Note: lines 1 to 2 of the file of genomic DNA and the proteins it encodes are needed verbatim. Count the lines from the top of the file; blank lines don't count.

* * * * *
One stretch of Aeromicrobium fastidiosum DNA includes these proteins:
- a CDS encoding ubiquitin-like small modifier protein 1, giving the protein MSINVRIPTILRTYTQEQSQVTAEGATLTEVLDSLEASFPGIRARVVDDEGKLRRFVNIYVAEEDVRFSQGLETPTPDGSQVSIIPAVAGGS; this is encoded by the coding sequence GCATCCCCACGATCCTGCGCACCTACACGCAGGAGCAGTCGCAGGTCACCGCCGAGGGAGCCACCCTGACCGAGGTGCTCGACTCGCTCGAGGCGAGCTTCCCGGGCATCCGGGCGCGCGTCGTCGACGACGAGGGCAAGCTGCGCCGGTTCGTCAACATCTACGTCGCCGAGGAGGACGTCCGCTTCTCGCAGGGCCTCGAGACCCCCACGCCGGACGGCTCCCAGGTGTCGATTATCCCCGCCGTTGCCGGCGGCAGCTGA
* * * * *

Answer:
One stretch of Aeromicrobium fastidiosum DNA includes these proteins:
- a CDS encoding ubiquitin-like small modifier protein 1, giving the protein MSINVRIPTILRTYTQEQSQVTAEGATLTEVLDSLEASFPGIRARVVDDEGKLRRFVNIYVAEEDVRFSQGLETPTPDGSQVSIIPAVAGGS; this is encoded by the coding sequence GCATCCCCACGATCCTGCGCACCTACACGCAGGAGCAGTCGCAGGTCACCGCCGAGGGAGCCACCCTGACCGAGGTGCTCGACTCGCTCGAGGCGAGCTTCCCGGGCATCCGGGCGCGCGTCGTCGACGACGAGGGCAAGCTGCGCCGGTTCGTCAACATCTACGTCGCCGAGGAGGACGTCCGCTTCTCGCAGGGCCTCGAGACCCCCACGCCGGACGGCTCCCAGGTGTCGATTATCCCCGCCGTTGCCGGCGGCAGCTGA